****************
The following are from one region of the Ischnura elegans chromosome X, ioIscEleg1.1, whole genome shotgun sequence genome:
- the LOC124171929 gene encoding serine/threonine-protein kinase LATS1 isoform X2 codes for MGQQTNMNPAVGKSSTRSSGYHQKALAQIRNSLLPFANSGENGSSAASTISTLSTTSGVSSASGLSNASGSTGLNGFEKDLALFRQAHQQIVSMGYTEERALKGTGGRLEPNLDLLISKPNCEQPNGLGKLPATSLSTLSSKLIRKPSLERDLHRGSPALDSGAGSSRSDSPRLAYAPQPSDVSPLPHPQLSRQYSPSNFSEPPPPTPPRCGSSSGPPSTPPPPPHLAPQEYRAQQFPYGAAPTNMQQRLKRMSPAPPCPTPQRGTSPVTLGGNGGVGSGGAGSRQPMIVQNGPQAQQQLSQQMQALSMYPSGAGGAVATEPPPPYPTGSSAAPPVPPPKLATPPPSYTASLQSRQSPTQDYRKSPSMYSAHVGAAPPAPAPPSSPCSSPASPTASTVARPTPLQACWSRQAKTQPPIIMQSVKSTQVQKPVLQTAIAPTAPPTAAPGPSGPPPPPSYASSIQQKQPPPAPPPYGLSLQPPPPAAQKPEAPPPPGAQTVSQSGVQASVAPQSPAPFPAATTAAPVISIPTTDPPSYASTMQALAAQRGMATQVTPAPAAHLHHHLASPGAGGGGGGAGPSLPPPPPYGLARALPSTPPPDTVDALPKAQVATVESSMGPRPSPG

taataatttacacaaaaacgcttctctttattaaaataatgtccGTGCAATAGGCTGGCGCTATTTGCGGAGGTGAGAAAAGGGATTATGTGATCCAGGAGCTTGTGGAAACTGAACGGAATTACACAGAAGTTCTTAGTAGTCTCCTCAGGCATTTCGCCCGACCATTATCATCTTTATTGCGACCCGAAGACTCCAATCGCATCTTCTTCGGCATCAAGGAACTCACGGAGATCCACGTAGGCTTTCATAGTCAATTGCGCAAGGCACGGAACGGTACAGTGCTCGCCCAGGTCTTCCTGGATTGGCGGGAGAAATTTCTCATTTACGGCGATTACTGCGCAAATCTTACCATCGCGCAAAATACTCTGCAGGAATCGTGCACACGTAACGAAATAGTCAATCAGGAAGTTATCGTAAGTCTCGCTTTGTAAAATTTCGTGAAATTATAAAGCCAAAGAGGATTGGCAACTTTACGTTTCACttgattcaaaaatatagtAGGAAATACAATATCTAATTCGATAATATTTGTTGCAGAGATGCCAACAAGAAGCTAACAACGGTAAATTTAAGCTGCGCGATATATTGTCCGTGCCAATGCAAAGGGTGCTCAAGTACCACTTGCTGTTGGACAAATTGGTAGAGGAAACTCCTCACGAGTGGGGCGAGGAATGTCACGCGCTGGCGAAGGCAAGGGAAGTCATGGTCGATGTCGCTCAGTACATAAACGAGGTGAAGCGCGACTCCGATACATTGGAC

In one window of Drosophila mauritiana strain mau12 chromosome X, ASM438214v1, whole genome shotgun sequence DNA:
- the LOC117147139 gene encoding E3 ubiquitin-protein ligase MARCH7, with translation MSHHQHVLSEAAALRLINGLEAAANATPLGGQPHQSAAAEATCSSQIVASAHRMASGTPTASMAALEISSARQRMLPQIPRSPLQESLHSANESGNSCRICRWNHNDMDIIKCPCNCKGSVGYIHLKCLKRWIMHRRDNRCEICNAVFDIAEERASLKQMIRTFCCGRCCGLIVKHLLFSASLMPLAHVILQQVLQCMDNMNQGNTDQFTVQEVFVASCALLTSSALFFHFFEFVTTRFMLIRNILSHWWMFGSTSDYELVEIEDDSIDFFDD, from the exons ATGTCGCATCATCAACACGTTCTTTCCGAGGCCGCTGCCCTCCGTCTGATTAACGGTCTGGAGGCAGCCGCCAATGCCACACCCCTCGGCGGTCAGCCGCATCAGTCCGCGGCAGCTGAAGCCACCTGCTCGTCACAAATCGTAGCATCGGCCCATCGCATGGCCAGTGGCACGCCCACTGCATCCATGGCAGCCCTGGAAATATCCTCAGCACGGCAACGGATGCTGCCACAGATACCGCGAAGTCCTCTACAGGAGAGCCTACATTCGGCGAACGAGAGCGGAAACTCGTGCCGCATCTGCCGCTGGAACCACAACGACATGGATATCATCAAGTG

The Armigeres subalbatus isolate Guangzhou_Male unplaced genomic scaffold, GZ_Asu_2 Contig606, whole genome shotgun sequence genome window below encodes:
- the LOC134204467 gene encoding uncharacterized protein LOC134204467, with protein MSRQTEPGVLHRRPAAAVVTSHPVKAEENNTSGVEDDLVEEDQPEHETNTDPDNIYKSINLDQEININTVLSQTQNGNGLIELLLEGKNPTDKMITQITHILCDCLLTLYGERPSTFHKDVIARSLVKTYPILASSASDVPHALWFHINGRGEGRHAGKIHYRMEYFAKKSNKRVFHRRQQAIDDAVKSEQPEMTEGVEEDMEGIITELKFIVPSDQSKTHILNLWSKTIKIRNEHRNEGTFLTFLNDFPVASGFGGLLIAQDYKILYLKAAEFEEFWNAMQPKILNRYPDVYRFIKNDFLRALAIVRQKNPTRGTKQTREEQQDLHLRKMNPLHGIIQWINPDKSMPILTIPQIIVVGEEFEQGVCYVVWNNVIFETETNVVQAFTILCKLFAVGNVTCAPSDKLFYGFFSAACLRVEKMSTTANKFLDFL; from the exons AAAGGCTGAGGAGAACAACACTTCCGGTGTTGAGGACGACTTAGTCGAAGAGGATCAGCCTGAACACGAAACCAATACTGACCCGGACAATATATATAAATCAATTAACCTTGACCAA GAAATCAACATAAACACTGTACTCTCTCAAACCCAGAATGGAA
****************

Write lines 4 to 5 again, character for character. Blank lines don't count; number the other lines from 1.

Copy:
In one window of Drosophila mauritiana strain mau12 chromosome X, ASM438214v1, whole genome shotgun sequence DNA:
- the LOC117147139 gene encoding E3 ubiquitin-protein ligase MARCH7, with translation MSHHQHVLSEAAALRLINGLEAAANATPLGGQPHQSAAAEATCSSQIVASAHRMASGTPTASMAALEISSARQRMLPQIPRSPLQESLHSANESGNSCRICRWNHNDMDIIKCPCNCKGSVGYIHLKCLKRWIMHRRDNRCEICNAVFDIAEERASLKQMIRTFCCGRCCGLIVKHLLFSASLMPLAHVILQQVLQCMDNMNQGNTDQFTVQEVFVASCALLTSSALFFHFFEFVTTRFMLIRNILSHWWMFGSTSDYELVEIEDDSIDFFDD, from the exons ATGTCGCATCATCAACACGTTCTTTCCGAGGCCGCTGCCCTCCGTCTGATTAACGGTCTGGAGGCAGCCGCCAATGCCACACCCCTCGGCGGTCAGCCGCATCAGTCCGCGGCAGCTGAAGCCACCTGCTCGTCACAAATCGTAGCATCGGCCCATCGCATGGCCAGTGGCACGCCCACTGCATCCATGGCAGCCCTGGAAATATCCTCAGCACGGCAACGGATGCTGCCACAGATACCGCGAAGTCCTCTACAGGAGAGCCTACATTCGGCGAACGAGAGCGGAAACTCGTGCCGCATCTGCCGCTGGAACCACAACGACATGGATATCATCAAGTG